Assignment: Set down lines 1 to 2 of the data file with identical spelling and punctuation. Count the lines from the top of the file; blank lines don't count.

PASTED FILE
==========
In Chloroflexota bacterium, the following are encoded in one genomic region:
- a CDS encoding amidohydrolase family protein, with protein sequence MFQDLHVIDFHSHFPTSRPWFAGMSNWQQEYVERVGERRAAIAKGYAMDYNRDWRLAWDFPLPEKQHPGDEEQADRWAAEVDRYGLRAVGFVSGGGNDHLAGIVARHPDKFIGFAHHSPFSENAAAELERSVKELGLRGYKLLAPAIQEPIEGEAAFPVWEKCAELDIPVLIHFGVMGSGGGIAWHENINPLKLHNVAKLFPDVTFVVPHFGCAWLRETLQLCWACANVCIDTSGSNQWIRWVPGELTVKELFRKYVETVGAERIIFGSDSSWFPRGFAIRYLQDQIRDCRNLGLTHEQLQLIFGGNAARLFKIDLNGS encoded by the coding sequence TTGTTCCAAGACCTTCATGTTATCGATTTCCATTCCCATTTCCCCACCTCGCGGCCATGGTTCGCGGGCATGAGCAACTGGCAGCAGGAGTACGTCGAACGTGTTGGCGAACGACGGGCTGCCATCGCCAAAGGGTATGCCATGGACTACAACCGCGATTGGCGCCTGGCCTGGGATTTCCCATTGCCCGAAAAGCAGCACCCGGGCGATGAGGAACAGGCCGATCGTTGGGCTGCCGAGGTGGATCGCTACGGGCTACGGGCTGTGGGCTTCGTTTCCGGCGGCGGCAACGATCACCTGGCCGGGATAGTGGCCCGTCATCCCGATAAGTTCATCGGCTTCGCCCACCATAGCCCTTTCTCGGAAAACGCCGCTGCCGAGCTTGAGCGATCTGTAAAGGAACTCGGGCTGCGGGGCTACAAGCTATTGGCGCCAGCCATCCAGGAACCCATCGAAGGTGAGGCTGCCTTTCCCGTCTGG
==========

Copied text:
In Chloroflexota bacterium, the following are encoded in one genomic region:
- a CDS encoding amidohydrolase family protein, with protein sequence MFQDLHVIDFHSHFPTSRPWFAGMSNWQQEYVERVGERRAAIAKGYAMDYNRDWRLAWDFPLPEKQHPGDEEQADRWAAEVDRYGLRAVGFVSGGGNDHLAGIVARHPDKFIGFAHHSPFSENAAAELERSVKELGLRGYKLLAPAIQEPIEGEAAFPVWEKCAELDIPVLIHFGVMGSGGGIAWHENINPLKLHNVAKLFPDVTFVVPHFGCAWLRETLQLCWACANVCIDTSGSNQWIRWVPGELTVKELFRKYVETVGAERIIFGSDSSWFPRGFAIRYLQDQIRDCRNLGLTHEQLQLIFGGNAARLFKIDLNGS encoded by the coding sequence TTGTTCCAAGACCTTCATGTTATCGATTTCCATTCCCATTTCCCCACCTCGCGGCCATGGTTCGCGGGCATGAGCAACTGGCAGCAGGAGTACGTCGAACGTGTTGGCGAACGACGGGCTGCCATCGCCAAAGGGTATGCCATGGACTACAACCGCGATTGGCGCCTGGCCTGGGATTTCCCATTGCCCGAAAAGCAGCACCCGGGCGATGAGGAACAGGCCGATCGTTGGGCTGCCGAGGTGGATCGCTACGGGCTACGGGCTGTGGGCTTCGTTTCCGGCGGCGGCAACGATCACCTGGCCGGGATAGTGGCCCGTCATCCCGATAAGTTCATCGGCTTCGCCCACCATAGCCCTTTCTCGGAAAACGCCGCTGCCGAGCTTGAGCGATCTGTAAAGGAACTCGGGCTGCGGGGCTACAAGCTATTGGCGCCAGCCATCCAGGAACCCATCGAAGGTGAGGCTGCCTTTCCCGTCTGG